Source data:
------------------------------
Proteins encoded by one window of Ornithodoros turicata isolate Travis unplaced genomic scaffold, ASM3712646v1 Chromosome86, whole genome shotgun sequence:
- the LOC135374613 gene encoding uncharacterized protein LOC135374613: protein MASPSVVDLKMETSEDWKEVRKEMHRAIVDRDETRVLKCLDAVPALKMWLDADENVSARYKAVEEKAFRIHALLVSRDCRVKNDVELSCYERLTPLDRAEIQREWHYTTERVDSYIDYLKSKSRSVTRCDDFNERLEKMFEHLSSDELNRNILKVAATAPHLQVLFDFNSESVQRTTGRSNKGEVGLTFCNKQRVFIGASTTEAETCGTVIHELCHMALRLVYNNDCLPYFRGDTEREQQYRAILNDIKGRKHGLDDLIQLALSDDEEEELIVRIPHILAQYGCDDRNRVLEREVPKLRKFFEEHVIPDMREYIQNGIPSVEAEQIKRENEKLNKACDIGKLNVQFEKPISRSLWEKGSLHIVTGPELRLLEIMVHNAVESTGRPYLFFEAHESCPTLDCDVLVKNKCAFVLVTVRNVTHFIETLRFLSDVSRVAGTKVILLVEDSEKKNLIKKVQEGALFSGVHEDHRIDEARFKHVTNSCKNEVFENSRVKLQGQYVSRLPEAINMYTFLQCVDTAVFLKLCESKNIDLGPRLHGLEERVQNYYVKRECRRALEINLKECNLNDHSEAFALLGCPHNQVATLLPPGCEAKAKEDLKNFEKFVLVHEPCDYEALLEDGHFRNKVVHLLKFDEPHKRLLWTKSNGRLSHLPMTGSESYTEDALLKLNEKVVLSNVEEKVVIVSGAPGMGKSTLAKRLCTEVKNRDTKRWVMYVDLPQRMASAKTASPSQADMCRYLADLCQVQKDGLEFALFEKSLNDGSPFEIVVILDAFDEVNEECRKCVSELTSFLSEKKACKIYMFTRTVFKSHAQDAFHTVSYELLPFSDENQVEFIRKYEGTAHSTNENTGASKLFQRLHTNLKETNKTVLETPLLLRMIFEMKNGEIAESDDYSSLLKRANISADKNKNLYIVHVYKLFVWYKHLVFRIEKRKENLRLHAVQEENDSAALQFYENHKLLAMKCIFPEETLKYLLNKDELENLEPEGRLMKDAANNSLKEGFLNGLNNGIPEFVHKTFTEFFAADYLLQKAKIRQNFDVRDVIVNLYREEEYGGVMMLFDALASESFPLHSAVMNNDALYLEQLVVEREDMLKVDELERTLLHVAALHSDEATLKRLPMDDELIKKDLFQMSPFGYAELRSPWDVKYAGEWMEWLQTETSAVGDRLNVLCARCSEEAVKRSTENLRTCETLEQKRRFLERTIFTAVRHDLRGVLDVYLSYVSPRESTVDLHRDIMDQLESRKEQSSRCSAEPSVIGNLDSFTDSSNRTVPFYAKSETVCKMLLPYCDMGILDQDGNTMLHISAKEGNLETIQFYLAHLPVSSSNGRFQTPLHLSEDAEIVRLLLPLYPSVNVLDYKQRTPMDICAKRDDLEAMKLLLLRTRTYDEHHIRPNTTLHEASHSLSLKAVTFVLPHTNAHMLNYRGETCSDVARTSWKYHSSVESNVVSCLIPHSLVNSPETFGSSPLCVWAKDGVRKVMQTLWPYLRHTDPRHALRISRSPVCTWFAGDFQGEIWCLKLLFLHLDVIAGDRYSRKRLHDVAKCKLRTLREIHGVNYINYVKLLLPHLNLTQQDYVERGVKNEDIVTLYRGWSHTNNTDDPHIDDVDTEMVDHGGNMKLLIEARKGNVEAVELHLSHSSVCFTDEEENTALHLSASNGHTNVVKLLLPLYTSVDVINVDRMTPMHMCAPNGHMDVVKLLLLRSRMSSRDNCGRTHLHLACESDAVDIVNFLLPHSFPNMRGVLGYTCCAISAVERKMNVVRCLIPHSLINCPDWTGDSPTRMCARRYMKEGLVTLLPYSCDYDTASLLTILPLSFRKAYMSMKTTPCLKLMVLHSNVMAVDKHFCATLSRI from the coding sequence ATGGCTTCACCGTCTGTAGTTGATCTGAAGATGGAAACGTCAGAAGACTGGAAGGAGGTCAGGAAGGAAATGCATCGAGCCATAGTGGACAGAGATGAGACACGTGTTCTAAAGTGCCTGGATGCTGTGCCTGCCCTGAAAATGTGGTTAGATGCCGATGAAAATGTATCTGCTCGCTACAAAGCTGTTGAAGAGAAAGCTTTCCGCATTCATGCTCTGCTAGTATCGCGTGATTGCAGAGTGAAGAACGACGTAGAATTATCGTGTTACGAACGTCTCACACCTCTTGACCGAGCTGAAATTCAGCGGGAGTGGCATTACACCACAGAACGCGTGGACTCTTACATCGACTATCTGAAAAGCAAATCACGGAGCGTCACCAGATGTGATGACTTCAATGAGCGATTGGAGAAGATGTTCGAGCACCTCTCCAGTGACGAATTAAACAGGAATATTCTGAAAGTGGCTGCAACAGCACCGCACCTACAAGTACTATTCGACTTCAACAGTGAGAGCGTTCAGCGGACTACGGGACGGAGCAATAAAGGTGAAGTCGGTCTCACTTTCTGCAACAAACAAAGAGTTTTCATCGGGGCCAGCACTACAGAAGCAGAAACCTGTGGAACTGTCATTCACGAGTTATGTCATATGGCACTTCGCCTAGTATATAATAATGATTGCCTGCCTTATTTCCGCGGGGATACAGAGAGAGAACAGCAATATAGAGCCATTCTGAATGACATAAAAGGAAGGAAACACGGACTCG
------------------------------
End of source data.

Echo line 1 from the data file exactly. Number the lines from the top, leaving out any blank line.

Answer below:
Proteins encoded by one window of Ornithodoros turicata isolate Travis unplaced genomic scaffold, ASM3712646v1 Chromosome86, whole genome shotgun sequence: